Iraq from many Arab countries," he
Increased worldwide anti-American
sentiment has created fear in ithd
nation of future attacks like those of
LSA. senior Dani Steinberger said
he thought the war in Iraq made the
United States less secure. "I think it
makes America more vulnerable,"
"I think there's a lot of hatred
among other nations toward Ameri-
ca. It opens up opportunities for ter-
Steinberger, a New York City
native with family there, said ten-
sion over domestic security issues
is harder to gauge in Ann Arbor.
"I think New York is more of a
(target) than Ann Arbor because it's
the financial capital of the world,"
"When you're in New York you
become more conscious of the security."
By Ryan Vicko
For the Daily
"We need peace colleges instead of
war colleges," said RC social science
Prof. Helen Fox, echoing the sentiment
of the evening at the annual Jack L.
Walker Memorial Conference on Politi-
cal Affairs. The five speakers at the con-
ference addressed issues including
genocide, international law, the signifi-
cance of an international criminal court
and what the new threat of terrorism
means for human rights.
Douglass Cassel, director of the Cen-
ter for International Human Rights,
addressed the war on terrorism in his
keynote speech. "The response to terror-
ism must not be in kind, lest the country
sink to the level of terrorists," he said.
The United States must stop turning
over terrorist suspects to countries
known for using torture, he added.
Cassel questioned whether the United
States is conforming to human rights
standards by using intelligence informa-
tion as the basis for detaining suspected
terrorists, and in some situations exact-
ing capital punishment without the prop-
er due process. He asserted that many of
the measures adopted mark a deviation
from established international norms.
"There's got to be more leadership
and less domination," said Law School
Prof. A.W Brian Simpson in his speech
on "U.S. Hegemony and the Protection
of Human Rights." The Bush adminis-
tration is not the right group of people
for the job, Simpson said.
Law School Prof. Dino Kritsiotis rein-
forced this idea saying, "if you're going
to be a hegemon, lead by principle ...
don't lead in a way that will create more
enemies." But the aim of the speakers
was not "America-bashing," as Simpson
said, but rather to inspire an open dia-
logue on human rights issues, and to
bring together not only scholars, but also
students and people who have actual
experience with these issues. "The
idiom of human rights presents us with a
unique understanding of what's going on
in the world ... but we must understand
human rights," Kritsiotis said.
The last speaker of the evening, J.
Paul Martin, executive director of the
Center for the Study of Human Rights,
spoke about the critical role students
hold in human rights. "You guys have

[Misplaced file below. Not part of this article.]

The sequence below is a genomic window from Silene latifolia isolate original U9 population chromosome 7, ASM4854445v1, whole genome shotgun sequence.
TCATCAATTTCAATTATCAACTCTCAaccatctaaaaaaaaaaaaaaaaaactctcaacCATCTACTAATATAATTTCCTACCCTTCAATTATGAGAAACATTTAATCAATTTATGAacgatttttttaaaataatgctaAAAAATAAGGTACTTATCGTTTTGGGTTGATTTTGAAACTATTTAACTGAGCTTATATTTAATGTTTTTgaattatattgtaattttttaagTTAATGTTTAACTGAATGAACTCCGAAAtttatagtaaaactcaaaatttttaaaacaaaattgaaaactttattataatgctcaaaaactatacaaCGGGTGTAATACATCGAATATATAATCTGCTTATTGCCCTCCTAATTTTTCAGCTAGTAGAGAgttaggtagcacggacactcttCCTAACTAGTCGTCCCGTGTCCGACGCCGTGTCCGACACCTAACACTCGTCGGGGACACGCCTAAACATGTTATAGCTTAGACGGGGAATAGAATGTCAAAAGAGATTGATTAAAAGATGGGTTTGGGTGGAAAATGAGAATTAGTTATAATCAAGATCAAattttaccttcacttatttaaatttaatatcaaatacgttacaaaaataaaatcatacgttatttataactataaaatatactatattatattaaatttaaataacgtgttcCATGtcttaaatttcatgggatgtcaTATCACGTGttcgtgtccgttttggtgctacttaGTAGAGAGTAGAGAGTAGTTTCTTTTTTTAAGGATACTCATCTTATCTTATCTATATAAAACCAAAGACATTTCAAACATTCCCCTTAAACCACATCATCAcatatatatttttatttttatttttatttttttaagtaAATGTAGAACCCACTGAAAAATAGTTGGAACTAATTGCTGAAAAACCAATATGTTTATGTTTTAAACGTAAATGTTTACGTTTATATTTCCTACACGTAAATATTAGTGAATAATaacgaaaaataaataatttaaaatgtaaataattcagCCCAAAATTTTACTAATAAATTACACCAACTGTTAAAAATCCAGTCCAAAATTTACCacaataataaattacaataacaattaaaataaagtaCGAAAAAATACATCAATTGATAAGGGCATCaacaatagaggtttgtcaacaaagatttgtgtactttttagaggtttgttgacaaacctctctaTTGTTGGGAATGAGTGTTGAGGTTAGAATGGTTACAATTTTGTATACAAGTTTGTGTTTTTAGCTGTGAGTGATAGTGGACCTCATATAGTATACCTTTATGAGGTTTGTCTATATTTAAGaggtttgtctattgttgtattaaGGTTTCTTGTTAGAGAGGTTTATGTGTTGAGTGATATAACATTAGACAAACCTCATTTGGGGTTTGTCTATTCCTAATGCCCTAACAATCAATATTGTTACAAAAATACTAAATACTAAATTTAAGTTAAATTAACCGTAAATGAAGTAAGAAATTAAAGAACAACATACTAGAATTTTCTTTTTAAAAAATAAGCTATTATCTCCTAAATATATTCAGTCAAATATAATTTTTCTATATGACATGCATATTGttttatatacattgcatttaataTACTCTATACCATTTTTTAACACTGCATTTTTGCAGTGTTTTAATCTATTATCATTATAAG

got some work to do - we all have
work to do,"he said.
Named after former University social
science Prof. Jack L. Walker, the event
was sponsored by The Undergraduate
Political Science Association. The con-
ference aims to educate the Ann Arbor
community about current topics that
would interest both professors and stu-
dents, said LSA senior Laura Zusman,
co-president of the Undergraduate Polit-
ical Science Association. This year's
topic was "Human Rights in the 21st
Continued from Page 1
aspects of Wolverine Access was
that he could not always log on. Stu-
dents can access mischedule.com at
all hours, and can sift through large
courses with multiple lectures and
"If you're taking five classes or
are a second-year student, where
most classes have hundreds of sec-
tions, there is no way to figure out
the best way to fit it all in.
There are millions of combina-
tions," he said.
Continued from Page 1
can load them," said Capt. Thomas
Parker, aboard the USS Kitty Hawk
in the Persian Gulf.
Cargo planes flew military sup-
plies into northern Iraq after 1,000
American airborne troops parachut-
ed in to secure an airfield.
One source, speaking on condi-
tion of anonymity, said additional
personnel were being flown in, and
that an early objective would be
securing the northern oil fields near
Invading forces took control of
southern Iraqi oil fields in the early
hours of the ground war.
U.S. forces had pounded the
northern hills around Chamchamal
over the past several days, and it
appeared that the Iraqis abandoned
their checkpoint and bunkers and
retreated to the west.
In central Iraq, the first resupply plane
landed on a restored runway at Tallil
Airfield -hastily renamed "Bush Inter-
national Airport" by American forces
who had secured it.
Still, Iraqi resistance continued to
slow the drive on the capital and
kept American and British forces
out of key cities such as Basra and
Its mines kept ships with humani-
tarian assistance from unloading
their cargo at the southern port city